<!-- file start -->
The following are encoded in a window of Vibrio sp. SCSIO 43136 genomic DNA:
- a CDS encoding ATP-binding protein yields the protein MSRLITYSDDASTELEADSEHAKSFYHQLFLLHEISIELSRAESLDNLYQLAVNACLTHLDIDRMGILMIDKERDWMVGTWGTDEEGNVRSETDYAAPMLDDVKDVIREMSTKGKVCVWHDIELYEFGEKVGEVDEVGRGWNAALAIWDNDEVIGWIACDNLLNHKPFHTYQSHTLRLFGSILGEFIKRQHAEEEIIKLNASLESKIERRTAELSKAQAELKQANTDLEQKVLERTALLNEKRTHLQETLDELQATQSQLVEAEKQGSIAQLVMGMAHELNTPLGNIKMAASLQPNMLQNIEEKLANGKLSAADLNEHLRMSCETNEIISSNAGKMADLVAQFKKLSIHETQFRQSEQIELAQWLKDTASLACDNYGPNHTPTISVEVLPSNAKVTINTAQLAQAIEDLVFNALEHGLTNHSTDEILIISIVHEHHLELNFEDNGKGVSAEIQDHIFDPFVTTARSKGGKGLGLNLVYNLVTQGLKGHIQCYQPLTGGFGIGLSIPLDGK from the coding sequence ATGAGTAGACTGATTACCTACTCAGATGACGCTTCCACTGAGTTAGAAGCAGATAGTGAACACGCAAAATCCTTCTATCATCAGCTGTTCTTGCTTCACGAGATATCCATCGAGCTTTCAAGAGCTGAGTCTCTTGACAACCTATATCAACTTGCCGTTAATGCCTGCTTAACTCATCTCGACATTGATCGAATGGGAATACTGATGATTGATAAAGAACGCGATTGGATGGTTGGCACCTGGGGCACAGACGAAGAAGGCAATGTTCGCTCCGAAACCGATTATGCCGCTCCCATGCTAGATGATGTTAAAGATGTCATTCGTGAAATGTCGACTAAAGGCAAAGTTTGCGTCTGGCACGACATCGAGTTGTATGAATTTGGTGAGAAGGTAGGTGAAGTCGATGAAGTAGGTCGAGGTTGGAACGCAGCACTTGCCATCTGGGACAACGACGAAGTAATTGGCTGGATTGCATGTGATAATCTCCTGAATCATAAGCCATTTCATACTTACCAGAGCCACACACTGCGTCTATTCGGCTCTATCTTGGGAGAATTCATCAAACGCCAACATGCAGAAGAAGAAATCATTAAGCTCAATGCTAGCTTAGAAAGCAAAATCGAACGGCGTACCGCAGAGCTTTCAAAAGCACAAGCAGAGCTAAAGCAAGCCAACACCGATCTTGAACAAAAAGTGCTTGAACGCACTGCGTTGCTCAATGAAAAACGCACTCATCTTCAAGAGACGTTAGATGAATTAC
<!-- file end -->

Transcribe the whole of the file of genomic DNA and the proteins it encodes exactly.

The following are encoded in a window of Vibrio sp. SCSIO 43136 genomic DNA:
- a CDS encoding ATP-binding protein yields the protein MSRLITYSDDASTELEADSEHAKSFYHQLFLLHEISIELSRAESLDNLYQLAVNACLTHLDIDRMGILMIDKERDWMVGTWGTDEEGNVRSETDYAAPMLDDVKDVIREMSTKGKVCVWHDIELYEFGEKVGEVDEVGRGWNAALAIWDNDEVIGWIACDNLLNHKPFHTYQSHTLRLFGSILGEFIKRQHAEEEIIKLNASLESKIERRTAELSKAQAELKQANTDLEQKVLERTALLNEKRTHLQETLDELQATQSQLVEAEKQGSIAQLVMGMAHELNTPLGNIKMAASLQPNMLQNIEEKLANGKLSAADLNEHLRMSCETNEIISSNAGKMADLVAQFKKLSIHETQFRQSEQIELAQWLKDTASLACDNYGPNHTPTISVEVLPSNAKVTINTAQLAQAIEDLVFNALEHGLTNHSTDEILIISIVHEHHLELNFEDNGKGVSAEIQDHIFDPFVTTARSKGGKGLGLNLVYNLVTQGLKGHIQCYQPLTGGFGIGLSIPLDGK from the coding sequence ATGAGTAGACTGATTACCTACTCAGATGACGCTTCCACTGAGTTAGAAGCAGATAGTGAACACGCAAAATCCTTCTATCATCAGCTGTTCTTGCTTCACGAGATATCCATCGAGCTTTCAAGAGCTGAGTCTCTTGACAACCTATATCAACTTGCCGTTAATGCCTGCTTAACTCATCTCGACATTGATCGAATGGGAATACTGATGATTGATAAAGAACGCGATTGGATGGTTGGCACCTGGGGCACAGACGAAGAAGGCAATGTTCGCTCCGAAACCGATTATGCCGCTCCCATGCTAGATGATGTTAAAGATGTCATTCGTGAAATGTCGACTAAAGGCAAAGTTTGCGTCTGGCACGACATCGAGTTGTATGAATTTGGTGAGAAGGTAGGTGAAGTCGATGAAGTAGGTCGAGGTTGGAACGCAGCACTTGCCATCTGGGACAACGACGAAGTAATTGGCTGGATTGCATGTGATAATCTCCTGAATCATAAGCCATTTCATACTTACCAGAGCCACACACTGCGTCTATTCGGCTCTATCTTGGGAGAATTCATCAAACGCCAACATGCAGAAGAAGAAATCATTAAGCTCAATGCTAGCTTAGAAAGCAAAATCGAACGGCGTACCGCAGAGCTTTCAAAAGCACAAGCAGAGCTAAAGCAAGCCAACACCGATCTTGAACAAAAAGTGCTTGAACGCACTGCGTTGCTCAATGAAAAACGCACTCATCTTCAAGAGACGTTAGATGAATTAC